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The RCIA Process
--by Vickie Shepherd
The Stations Of The Cross
The RCIA Process
In our faith we have a very strong history of unfolding traditional practices such as praying through the Stations of the Cross. In many cases these practices evolve into a modified version of the original.
The practice of praying the “way of the cross” or “Via Dolorosa” has been a part of Christianity since the very early centuries. However late in the eleventh century the Moslems took power over the Holy Land, which consequently made pilgrimages to this area treacherous.
The way of the cross was the journey along the road on which Jesus was lead to His crucifixion; many people come to the Holy Land to take part in this practice. The most popular time to do this is during Lent, in the four weeks leading up to Easter. People, who take part in this tradition, walk along this road and stop along the way to recall the suffering and agony Jesus endured for our salvation.
Since the Christians of the eleventh century and later found travel to the Holy Land difficult, they devised ways to make this tradition remain a part of their faith and lives at home. Many communities erected crosses or pictures in buildings or coves that were cut out of wilderness areas so that they could walk along the way of the cross. In the early centuries of this practice, many of the people were illiterate and pictorial depictions of this custom were drawn or painted for these Christians to view. The idea spread also to depicting parts of Jesus life as a child and adult, such as the mysteries that we use when praying the rosary. Many of these stories ended up on stained glass windows of the church’s being attended; this practice is still in use now in the twentieth century. The areas such as the coves or small buildings where they would stop to meditate on the passion and suffering of Jesus along the way became known as “Stations of the Cross” because they would stop at each station to pray. Some of the art work over the centuries has been very explicit and intensely depicted, the first stations of the cross contained 150 stations, which has decreased in number over the span of time to the 14 stations which we now use for meditation. Some communities add one more station to this number for the resurrection of Jesus.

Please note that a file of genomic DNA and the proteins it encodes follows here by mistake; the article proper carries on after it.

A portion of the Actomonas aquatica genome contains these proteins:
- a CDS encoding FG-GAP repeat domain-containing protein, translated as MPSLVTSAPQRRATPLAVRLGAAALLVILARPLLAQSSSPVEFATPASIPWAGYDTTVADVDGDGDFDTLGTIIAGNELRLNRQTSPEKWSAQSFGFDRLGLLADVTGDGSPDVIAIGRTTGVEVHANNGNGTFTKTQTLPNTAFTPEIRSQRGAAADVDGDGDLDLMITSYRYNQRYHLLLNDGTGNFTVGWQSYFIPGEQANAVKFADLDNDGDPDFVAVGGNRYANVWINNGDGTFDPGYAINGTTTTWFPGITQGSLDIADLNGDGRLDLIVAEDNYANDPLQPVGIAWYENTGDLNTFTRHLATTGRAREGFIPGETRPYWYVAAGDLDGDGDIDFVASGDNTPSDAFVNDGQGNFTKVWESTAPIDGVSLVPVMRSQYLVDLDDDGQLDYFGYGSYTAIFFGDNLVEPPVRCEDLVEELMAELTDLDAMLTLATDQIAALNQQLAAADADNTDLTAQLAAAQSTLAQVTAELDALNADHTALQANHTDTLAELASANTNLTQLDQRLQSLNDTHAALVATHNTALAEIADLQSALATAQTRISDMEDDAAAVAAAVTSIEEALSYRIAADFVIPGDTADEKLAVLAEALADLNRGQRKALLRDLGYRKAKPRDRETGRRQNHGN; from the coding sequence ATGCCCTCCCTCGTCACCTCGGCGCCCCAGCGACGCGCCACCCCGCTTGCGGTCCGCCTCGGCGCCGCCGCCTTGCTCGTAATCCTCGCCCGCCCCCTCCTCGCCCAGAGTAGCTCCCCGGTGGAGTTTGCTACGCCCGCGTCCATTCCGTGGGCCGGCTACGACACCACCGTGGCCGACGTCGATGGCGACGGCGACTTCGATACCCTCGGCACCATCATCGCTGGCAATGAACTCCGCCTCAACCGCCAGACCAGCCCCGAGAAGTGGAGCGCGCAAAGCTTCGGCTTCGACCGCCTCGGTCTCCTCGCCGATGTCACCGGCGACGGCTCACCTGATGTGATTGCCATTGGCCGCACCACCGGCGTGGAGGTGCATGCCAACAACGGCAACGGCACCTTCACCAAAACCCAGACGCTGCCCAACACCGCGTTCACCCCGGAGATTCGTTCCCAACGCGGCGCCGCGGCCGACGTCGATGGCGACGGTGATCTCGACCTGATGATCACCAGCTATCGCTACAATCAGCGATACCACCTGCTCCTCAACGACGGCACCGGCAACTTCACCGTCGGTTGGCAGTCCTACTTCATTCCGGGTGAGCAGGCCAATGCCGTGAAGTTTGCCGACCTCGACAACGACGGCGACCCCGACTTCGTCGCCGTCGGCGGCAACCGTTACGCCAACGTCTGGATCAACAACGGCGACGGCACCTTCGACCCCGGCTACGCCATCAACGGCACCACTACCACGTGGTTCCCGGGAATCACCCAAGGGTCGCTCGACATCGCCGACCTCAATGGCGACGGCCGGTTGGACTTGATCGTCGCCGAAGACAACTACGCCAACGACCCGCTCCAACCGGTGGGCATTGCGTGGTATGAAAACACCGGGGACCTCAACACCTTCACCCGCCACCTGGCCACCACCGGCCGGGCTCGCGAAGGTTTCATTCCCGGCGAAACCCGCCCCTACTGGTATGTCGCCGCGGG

The Franciscan Order was widely known for their devotion to the Stations of the Cross, and for helping to convey the message that you don’t have to travel over the miles to do what can be accomplished in our parish church. The way of the cross has become a popular Lenten tradition and practice for many denominations. The priest or pastor goes from station to station and recites a small description of the station and then says a prayer, to which we make a prayerful response concerning the pain and suffering Jesus endured for us. The Stations of the Cross are as follows:
The presider opens with a prayer, and we all respond, “Amen”. The presider now moves with an altar server or acolyte to the first station of the cross, the acolyte carries the cross to each station. The presider reads the accompanying scripture and prayer, then we respond in whatever manner is prescribed for this form of meditation. We then genuflect and reflect on the station in silence for a few moments. The presider leads us through each station and prayer, then at the end; he/she says the final prayer and blessing. There may be a hymn at the end or a silent meditation, then often during Lent, the sacrament of Reconciliation is offered. If this sacrament will be offered, the final prayer will include the invitation to reconcile.
One last interesting note, each station must contain a cross (the acolyte carrying the cross is a way to make sure this is attained). The church does not approve a pictorial depiction. The stations must also be erected and blessed by the proper Church authority.
©Copyright 2000 Vickie Shepherd all rights reserved.
No portion of this article or web page may
be used without written permission from the author.
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